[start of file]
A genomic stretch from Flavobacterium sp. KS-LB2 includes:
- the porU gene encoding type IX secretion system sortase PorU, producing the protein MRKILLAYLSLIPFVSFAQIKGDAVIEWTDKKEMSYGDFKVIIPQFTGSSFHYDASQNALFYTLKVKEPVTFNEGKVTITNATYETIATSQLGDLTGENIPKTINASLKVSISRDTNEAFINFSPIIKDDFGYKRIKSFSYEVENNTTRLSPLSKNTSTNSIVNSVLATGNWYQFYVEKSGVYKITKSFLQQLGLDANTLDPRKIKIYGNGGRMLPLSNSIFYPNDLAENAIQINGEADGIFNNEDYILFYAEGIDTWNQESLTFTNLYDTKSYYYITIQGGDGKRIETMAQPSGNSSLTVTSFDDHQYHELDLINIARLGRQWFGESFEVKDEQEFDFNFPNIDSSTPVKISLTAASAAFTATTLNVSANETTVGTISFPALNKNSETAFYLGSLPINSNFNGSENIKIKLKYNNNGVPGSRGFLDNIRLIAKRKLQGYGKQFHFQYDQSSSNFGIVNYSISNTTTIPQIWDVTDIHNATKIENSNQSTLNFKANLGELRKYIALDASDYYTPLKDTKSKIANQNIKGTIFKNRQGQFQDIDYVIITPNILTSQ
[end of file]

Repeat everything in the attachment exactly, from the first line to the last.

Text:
A genomic stretch from Flavobacterium sp. KS-LB2 includes:
- the porU gene encoding type IX secretion system sortase PorU, producing the protein MRKILLAYLSLIPFVSFAQIKGDAVIEWTDKKEMSYGDFKVIIPQFTGSSFHYDASQNALFYTLKVKEPVTFNEGKVTITNATYETIATSQLGDLTGENIPKTINASLKVSISRDTNEAFINFSPIIKDDFGYKRIKSFSYEVENNTTRLSPLSKNTSTNSIVNSVLATGNWYQFYVEKSGVYKITKSFLQQLGLDANTLDPRKIKIYGNGGRMLPLSNSIFYPNDLAENAIQINGEADGIFNNEDYILFYAEGIDTWNQESLTFTNLYDTKSYYYITIQGGDGKRIETMAQPSGNSSLTVTSFDDHQYHELDLINIARLGRQWFGESFEVKDEQEFDFNFPNIDSSTPVKISLTAASAAFTATTLNVSANETTVGTISFPALNKNSETAFYLGSLPINSNFNGSENIKIKLKYNNNGVPGSRGFLDNIRLIAKRKLQGYGKQFHFQYDQSSSNFGIVNYSISNTTTIPQIWDVTDIHNATKIENSNQSTLNFKANLGELRKYIALDASDYYTPLKDTKSKIANQNIKGTIFKNRQGQFQDIDYVIITPNILTSQ